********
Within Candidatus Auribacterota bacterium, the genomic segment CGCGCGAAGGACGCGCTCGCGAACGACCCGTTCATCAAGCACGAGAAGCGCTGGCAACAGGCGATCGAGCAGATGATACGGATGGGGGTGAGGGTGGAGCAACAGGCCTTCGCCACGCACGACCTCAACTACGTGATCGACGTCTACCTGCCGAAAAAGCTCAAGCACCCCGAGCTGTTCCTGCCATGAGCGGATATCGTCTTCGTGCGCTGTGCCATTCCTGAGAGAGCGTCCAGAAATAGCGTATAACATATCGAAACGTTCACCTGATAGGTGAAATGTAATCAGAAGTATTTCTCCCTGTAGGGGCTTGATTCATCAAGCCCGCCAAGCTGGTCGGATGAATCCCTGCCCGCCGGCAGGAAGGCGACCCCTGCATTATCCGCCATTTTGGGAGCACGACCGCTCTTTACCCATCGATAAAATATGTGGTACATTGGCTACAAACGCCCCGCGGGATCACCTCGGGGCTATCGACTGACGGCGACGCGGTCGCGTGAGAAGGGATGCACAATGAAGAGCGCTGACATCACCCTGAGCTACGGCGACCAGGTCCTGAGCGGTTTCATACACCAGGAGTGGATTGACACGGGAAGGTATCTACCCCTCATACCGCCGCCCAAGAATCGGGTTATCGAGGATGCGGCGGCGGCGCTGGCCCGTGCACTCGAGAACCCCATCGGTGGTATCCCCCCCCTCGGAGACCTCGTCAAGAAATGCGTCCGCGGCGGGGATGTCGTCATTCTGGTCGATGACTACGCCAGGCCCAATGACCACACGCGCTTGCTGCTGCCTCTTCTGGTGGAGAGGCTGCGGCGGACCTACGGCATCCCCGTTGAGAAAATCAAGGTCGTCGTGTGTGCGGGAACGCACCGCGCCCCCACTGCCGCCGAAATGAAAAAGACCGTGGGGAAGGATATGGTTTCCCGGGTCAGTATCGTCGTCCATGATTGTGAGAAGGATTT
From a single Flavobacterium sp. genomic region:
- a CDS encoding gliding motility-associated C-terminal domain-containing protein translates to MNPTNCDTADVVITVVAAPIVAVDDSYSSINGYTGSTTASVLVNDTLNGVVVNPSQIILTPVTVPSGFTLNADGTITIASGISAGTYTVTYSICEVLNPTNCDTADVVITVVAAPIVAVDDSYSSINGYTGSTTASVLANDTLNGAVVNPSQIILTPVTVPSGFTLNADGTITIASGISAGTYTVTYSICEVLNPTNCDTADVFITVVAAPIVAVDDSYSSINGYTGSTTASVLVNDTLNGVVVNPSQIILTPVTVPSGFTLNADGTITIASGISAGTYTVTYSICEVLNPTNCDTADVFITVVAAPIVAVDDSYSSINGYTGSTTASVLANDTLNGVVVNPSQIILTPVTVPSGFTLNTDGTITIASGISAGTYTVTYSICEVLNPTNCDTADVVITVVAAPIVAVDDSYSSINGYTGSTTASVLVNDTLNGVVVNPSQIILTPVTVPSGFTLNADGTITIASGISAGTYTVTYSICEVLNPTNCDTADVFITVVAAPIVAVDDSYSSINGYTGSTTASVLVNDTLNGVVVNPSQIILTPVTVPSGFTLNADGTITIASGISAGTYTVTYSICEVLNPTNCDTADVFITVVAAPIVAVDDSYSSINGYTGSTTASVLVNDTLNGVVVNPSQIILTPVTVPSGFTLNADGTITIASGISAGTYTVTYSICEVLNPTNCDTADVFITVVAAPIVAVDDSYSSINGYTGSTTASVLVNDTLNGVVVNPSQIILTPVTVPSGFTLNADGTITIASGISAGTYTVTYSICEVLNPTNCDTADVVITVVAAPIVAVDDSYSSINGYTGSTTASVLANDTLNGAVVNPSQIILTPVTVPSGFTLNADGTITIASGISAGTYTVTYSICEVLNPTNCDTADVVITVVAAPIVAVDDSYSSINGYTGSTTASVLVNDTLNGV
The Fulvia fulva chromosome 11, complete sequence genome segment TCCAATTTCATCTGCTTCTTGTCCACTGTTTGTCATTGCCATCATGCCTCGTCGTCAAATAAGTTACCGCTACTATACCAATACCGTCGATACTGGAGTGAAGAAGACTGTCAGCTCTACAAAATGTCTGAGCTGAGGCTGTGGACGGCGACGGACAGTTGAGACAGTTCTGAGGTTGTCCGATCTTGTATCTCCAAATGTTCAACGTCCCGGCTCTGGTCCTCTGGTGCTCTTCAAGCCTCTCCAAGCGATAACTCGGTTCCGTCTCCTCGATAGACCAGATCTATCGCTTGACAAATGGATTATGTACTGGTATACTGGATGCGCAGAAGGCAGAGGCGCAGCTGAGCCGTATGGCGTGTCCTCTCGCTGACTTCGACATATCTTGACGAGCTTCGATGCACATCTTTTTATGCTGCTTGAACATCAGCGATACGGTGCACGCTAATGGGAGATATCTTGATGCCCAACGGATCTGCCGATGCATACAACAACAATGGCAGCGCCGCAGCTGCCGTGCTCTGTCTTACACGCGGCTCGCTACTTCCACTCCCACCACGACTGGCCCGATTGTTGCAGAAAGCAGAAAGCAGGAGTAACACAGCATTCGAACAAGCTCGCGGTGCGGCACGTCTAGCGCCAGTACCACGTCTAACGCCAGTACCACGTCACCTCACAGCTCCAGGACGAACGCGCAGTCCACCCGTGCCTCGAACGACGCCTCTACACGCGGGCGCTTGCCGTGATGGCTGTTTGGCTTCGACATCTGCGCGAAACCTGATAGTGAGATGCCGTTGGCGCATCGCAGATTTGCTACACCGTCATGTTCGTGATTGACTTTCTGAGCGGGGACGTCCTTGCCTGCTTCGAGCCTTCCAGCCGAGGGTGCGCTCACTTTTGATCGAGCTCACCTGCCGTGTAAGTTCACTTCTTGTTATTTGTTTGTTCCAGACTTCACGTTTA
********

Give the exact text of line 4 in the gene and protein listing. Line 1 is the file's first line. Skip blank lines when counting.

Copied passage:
The Fulvia fulva chromosome 11, complete sequence genome segment TCCAATTTCATCTGCTTCTTGTCCACTGTTTGTCATTGCCATCATGCCTCGTCGTCAAATAAGTTACCGCTACTATACCAATACCGTCGATACTGGAGTGAAGAAGACTGTCAGCTCTACAAAATGTCTGAGCTGAGGCTGTGGACGGCGACGGACAGTTGAGACAGTTCTGAGGTTGTCCGATCTTGTATCTCCAAATGTTCAACGTCCCGGCTCTGGTCCTCTGGTGCTCTTCAAGCCTCTCCAAGCGATAACTCGGTTCCGTCTCCTCGATAGACCAGATCTATCGCTTGACAAATGGATTATGTACTGGTATACTGGATGCGCAGAAGGCAGAGGCGCAGCTGAGCCGTATGGCGTGTCCTCTCGCTGACTTCGACATATCTTGACGAGCTTCGATGCACATCTTTTTATGCTGCTTGAACATCAGCGATACGGTGCACGCTAATGGGAGATATCTTGATGCCCAACGGATCTGCCGATGCATACAACAACAATGGCAGCGCCGCAGCTGCCGTGCTCTGTCTTACACGCGGCTCGCTACTTCCACTCCCACCACGACTGGCCCGATTGTTGCAGAAAGCAGAAAGCAGGAGTAACACAGCATTCGAACAAGCTCGCGGTGCGGCACGTCTAGCGCCAGTACCACGTCTAACGCCAGTACCACGTCACCTCACAGCTCCAGGACGAACGCGCAGTCCACCCGTGCCTCGAACGACGCCTCTACACGCGGGCGCTTGCCGTGATGGCTGTTTGGCTTCGACATCTGCGCGAAACCTGATAGTGAGATGCCGTTGGCGCATCGCAGATTTGCTACACCGTCATGTTCGTGATTGACTTTCTGAGCGGGGACGTCCTTGCCTGCTTCGAGCCTTCCAGCCGAGGGTGCGCTCACTTTTGATCGAGCTCACCTGCCGTGTAAGTTCACTTCTTGTTATTTGTTTGTTCCAGACTTCACGTTTA